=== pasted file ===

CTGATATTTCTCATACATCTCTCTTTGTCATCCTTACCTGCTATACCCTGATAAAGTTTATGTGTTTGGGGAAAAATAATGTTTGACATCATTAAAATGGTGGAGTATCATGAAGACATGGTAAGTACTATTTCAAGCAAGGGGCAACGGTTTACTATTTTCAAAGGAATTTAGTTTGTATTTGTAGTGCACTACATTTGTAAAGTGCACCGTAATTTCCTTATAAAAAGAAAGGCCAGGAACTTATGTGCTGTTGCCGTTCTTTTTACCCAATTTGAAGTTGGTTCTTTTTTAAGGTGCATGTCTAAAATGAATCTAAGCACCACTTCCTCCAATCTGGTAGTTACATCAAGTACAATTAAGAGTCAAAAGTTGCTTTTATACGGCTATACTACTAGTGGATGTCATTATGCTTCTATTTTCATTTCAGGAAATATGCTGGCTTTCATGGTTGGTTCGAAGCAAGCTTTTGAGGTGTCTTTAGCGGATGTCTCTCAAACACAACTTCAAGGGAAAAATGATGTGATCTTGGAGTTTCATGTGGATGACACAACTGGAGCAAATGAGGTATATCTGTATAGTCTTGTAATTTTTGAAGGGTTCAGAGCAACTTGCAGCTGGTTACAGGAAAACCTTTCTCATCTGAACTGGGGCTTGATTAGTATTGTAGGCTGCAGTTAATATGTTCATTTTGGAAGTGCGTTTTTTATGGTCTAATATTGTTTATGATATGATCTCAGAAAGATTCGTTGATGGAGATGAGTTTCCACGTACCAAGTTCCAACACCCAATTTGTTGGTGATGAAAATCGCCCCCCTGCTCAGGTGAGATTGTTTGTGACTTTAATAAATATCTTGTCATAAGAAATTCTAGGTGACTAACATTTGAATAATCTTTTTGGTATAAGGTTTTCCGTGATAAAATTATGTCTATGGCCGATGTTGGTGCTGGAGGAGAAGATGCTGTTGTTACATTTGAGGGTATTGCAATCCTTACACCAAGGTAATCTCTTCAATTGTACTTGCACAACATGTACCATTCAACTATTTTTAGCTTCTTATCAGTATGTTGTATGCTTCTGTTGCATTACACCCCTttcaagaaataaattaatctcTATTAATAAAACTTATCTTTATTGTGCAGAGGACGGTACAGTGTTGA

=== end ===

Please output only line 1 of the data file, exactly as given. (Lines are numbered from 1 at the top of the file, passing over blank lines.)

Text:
CTGATATTTCTCATACATCTCTCTTTGTCATCCTTACCTGCTATACCCTGATAAAGTTTATGTGTTTGGGGAAAAATAATGTTTGACATCATTAAAATGGTGGAGTATCATGAAGACATGGTAAGTACTATTTCAAGCAAGGGGCAACGGTTTACTATTTTCAAAGGAATTTAGTTTGTATTTGTAGTGCACTACATTTGTAAAGTGCACCGTAATTTCCTTATAAAAAGAAAGGCCAGGAACTTATGTGCTGTTGCCGTTCTTTTTACCCAATTTGAAGTTGGTTCTTTTTTAAGGTGCATGTCTAAAATGAATCTAAGCACCACTTCCTCCAATCTGGTAGTTACATCAAGTACAATTAAGAGTCAAAAGTTGCTTTTATACGGCTATACTACTAGTGGATGTCATTATGCTTCTATTTTCATTTCAGGAAATATGCTGGCTTTCATGGTTGGTTCGAAGCAAGCTTTTGAGGTGTCTTTAGCGGATGTCTCTCAAACACAACTTCAAGGGAAAAATGATGTGATCTTGGAGTTTCATGTGGATGACACAACTGGAGCAAATGAGGTATATCTGTATAGTCTTGTAATTTTTGAAGGGTTCAGAGCAACTTGCAGCTGGTTACAGGAAAACCTTTCTCATCTGAACTGGGGCTTGATTAGTATTGTAGGCTGCAGTTAATATGTTCATTTTGGAAGTGCGTTTTTTATGGTCTAATATTGTTTATGATATGATCTCAGAAAGATTCGTTGATGGAGATGAGTTTCCACGTACCAAGTTCCAACACCCAATTTGTTGGTGATGAAAATCGCCCCCCTGCTCAGGTGAGATTGTTTGTGACTTTAATAAATATCTTGTCATAAGAAATTCTAGGTGACTAACATTTGAATAATCTTTTTGGTATAAGGTTTTCCGTGATAAAATTATGTCTATGGCCGATGTTGGTGCTGGAGGAGAAGATGCTGTTGTTACATTTGAGGGTATTGCAATCCTTACACCAAGGTAATCTCTTCAATTGTACTTGCACAACATGTACCATTCAACTATTTTTAGCTTCTTATCAGTATGTTGTATGCTTCTGTTGCATTACACCCCTttcaagaaataaattaatctcTATTAATAAAACTTATCTTTATTGTGCAGAGGACGGTACAGTGTTGA